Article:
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The E-Commerce Experience: What to Avoid

Have you considered the user experience issues in your e-commerce design?  If you haven’t, then you should start sooner rather than later.  With cart abandonment rates at about 60% these days, designers are challenged to create a design that builds trust before checkout.
When the stakes are as high as they are, it’s helpful to go back to basics.  In this post, we’ll consider what it takes to design a good user experience by determining which pitfalls to avoid and which principles to play up.

Building Trust

Building trust and loyalty with visitors is an absolute must in e-commerce.  Users must have an “experience” when they visit your site – one that’s believable and inviting as well as usable.  In fact, user experience, or UX in design lingo, is only effectively done when it makes visitors feel not so much like they’re using the website, but more like they are a part of its activity and design.  This task is just as hard to do successfully as the concept is to grasp, but not impossible.

Think in terms of Apple.  The customer loyalty with this company is amazing.  Customers stand by an Apple product through thick and thin, often forgiving the company for mistakes and wholeheartedly defending it’s worth as a company.  How can you build that kind of trust?  What formula of attractive design, usability and believable interaction can get visitors to believe in your site?  Once you can figure that out, be prepared to watch conversion rates go through the roof.

eCommerce UX Pitfalls To Avoid

In order to create financially viable e-commerce design, designers must go beyond mere usability.  The user experience relies heavily on the inclusion of essential design details in specific areas such as product detail pages and the checkout process, to make it happen.  Avoiding pitfalls in these key areas can make a big difference in how often your clicks are converted to sales.

Product Detail page

The product detail page is where users undoubtedly spend most of their time.  Unfortunately, this is also where designers make the most mistakes.  For starters, the home page gets most of the attention from designers when they should be focusing their energy and most intelligent design choices on the PD page, and then following through to other pages from there.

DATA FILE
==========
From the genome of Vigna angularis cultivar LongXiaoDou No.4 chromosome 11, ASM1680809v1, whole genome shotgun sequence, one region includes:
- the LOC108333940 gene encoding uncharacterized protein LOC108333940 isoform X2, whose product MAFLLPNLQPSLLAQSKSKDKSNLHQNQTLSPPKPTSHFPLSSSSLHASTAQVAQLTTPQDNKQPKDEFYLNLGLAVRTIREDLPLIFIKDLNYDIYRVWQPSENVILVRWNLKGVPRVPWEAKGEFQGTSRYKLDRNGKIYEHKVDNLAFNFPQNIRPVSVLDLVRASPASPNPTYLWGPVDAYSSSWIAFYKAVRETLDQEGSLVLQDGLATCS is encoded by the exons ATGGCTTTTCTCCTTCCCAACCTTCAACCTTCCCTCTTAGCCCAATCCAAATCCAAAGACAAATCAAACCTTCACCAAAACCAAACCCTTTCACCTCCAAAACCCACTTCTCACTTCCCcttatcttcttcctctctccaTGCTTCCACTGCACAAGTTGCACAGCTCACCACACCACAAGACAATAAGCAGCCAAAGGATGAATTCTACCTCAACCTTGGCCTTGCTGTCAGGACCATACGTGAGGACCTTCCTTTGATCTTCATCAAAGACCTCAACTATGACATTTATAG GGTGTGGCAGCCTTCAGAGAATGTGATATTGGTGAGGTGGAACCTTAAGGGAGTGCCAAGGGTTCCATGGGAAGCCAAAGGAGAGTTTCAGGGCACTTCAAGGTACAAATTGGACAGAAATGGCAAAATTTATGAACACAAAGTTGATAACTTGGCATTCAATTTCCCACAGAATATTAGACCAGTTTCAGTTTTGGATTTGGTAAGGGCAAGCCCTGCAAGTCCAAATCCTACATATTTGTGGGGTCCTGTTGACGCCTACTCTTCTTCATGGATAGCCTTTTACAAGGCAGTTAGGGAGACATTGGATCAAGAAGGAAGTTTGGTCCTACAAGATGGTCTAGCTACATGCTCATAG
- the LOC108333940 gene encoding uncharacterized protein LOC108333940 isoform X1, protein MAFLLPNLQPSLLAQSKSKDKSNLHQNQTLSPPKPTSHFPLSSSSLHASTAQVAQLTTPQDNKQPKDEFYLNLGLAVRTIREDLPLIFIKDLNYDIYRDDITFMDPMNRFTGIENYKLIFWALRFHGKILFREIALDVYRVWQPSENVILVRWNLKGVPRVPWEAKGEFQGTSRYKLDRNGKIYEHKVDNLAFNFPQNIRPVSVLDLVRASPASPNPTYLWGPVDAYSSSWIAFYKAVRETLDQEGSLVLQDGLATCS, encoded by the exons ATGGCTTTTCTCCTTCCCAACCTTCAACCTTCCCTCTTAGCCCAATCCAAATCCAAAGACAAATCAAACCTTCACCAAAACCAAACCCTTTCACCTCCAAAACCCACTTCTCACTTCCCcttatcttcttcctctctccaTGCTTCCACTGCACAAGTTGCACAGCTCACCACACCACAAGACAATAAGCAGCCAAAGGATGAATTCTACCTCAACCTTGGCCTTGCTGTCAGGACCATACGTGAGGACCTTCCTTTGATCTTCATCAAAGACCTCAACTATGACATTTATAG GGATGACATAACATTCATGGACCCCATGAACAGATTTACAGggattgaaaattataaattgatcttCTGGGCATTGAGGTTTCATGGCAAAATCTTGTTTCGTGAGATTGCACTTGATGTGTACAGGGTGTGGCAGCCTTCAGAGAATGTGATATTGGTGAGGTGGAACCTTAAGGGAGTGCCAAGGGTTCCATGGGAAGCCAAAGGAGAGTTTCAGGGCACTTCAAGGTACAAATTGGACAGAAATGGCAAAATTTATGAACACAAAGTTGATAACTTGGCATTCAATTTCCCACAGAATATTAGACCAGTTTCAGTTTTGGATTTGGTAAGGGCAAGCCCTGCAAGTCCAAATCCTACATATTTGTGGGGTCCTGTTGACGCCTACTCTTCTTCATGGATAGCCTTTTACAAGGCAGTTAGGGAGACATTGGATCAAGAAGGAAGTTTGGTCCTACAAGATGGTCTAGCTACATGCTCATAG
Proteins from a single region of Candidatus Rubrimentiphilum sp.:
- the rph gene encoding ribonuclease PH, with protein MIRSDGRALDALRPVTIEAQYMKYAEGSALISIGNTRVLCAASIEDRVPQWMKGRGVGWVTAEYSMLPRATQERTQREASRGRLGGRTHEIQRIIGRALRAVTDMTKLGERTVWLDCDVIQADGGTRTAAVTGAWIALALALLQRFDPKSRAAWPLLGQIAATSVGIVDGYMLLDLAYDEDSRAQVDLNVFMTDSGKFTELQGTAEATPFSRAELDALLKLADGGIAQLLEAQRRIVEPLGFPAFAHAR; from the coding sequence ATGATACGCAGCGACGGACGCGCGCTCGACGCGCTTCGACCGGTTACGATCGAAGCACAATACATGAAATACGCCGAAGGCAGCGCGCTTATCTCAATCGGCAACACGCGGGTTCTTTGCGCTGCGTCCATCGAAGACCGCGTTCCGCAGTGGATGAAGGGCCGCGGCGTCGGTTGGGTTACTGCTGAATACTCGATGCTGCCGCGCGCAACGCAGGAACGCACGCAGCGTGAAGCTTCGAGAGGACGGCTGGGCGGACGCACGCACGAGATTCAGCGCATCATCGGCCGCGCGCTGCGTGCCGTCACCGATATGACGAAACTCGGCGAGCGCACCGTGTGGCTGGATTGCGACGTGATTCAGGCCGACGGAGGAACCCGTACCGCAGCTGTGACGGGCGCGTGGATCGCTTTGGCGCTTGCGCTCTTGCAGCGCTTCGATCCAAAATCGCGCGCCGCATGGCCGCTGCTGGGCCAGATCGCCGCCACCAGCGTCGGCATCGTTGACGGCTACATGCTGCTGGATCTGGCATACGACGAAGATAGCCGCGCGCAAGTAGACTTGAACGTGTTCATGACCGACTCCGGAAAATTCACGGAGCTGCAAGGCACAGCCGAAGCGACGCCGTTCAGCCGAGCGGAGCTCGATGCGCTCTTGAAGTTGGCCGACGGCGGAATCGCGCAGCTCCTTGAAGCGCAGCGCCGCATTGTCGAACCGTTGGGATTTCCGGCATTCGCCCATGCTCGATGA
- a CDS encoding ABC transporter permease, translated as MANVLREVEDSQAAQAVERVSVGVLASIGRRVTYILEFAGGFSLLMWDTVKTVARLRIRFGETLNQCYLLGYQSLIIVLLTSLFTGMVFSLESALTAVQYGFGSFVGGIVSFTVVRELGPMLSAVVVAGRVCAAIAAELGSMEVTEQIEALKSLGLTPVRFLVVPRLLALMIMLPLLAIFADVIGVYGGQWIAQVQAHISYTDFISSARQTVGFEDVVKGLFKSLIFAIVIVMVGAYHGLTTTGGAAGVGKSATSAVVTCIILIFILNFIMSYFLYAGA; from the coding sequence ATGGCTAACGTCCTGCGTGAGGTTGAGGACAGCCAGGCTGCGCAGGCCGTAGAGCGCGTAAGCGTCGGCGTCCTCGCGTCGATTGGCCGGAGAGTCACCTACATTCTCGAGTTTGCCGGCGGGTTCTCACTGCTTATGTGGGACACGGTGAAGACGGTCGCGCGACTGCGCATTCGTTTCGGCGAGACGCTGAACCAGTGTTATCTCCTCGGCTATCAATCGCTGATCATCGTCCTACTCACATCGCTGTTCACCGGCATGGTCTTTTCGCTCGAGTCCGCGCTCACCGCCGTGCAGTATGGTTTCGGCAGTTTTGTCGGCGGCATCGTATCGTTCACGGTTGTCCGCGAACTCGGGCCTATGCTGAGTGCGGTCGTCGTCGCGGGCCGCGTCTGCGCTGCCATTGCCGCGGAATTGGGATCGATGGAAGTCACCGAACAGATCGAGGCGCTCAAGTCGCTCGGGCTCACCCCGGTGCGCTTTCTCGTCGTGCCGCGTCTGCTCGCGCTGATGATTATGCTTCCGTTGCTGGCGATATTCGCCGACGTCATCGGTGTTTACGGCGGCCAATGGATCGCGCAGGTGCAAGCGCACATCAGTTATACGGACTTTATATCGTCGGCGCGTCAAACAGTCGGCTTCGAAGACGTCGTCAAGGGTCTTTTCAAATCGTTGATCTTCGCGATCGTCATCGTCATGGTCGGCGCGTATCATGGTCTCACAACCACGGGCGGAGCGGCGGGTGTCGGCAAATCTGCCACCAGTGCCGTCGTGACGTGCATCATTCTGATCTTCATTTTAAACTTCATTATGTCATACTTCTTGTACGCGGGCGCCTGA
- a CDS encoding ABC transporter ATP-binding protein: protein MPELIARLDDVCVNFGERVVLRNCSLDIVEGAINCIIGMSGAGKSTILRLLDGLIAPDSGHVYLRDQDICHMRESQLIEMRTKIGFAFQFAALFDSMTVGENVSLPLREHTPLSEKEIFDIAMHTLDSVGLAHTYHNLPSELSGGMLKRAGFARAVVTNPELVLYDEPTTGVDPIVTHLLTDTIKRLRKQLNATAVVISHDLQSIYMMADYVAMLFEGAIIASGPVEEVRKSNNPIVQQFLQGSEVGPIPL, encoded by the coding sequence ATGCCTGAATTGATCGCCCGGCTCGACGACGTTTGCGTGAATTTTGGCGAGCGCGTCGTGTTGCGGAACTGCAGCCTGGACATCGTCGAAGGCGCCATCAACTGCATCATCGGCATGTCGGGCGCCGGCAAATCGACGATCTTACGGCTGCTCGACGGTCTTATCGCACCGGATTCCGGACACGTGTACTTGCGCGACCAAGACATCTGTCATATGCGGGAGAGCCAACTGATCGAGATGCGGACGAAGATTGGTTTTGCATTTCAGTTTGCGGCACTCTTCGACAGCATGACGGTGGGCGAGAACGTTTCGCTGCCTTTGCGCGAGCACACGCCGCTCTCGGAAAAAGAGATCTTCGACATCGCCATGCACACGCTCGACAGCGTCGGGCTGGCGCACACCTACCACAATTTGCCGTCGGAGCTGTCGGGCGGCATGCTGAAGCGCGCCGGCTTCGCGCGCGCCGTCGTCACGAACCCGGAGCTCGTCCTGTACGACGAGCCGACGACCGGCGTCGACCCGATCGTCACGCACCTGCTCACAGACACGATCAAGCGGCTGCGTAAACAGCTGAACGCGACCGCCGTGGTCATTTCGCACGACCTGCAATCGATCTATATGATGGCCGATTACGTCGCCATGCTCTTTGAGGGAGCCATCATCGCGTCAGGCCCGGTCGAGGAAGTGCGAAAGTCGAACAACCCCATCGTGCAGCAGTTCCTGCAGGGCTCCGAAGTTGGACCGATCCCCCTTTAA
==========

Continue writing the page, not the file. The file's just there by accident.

The good news is that PD pages are easy to improve.  Recent trends, such as the no-click feature keeps PD pages interesting and interactive. No-click images and color swatches respond with a simple roll-over rather than a click, giving customers alternate views and zoomed-in images.  Another great current trend is the use of smart fields, which allow users to see when they still need to take a required step, like entering the size, before proceeding.

The Checkout Process

The Checkout process presents the designer with an opportunity to really connect the website to the customers, much like a memorable scent connects someone to a special place or time period.  The checkout process should have an aroma of simplicity and convenience.  Complicated steps and confounding text are definitely to be completely avoided.  Make sure that customers checking out have the time and attention they need to be confident about their purchase decision in as few steps as possible.

Definitely stay away from unscrupulous tactics such as hidden fees and shipping costs and try not to scare them away with poorly sequenced checkout events, such as asking too early for credit card information.  A good checkout page will leave a visitor’s sense of control squarely intact.

Security

Last but not least security should be a prominent feature in your e-commerce design.  Security is always a huge issue among online shoppers and for good reasons.  They need to know your site has a good policy for protecting privacy as well as for protecting the details of a purchase.  Taking the effort and time to convey the message that purchases are safe on your site builds the kind of trust and loyalty that can keep customers coming back again and again.

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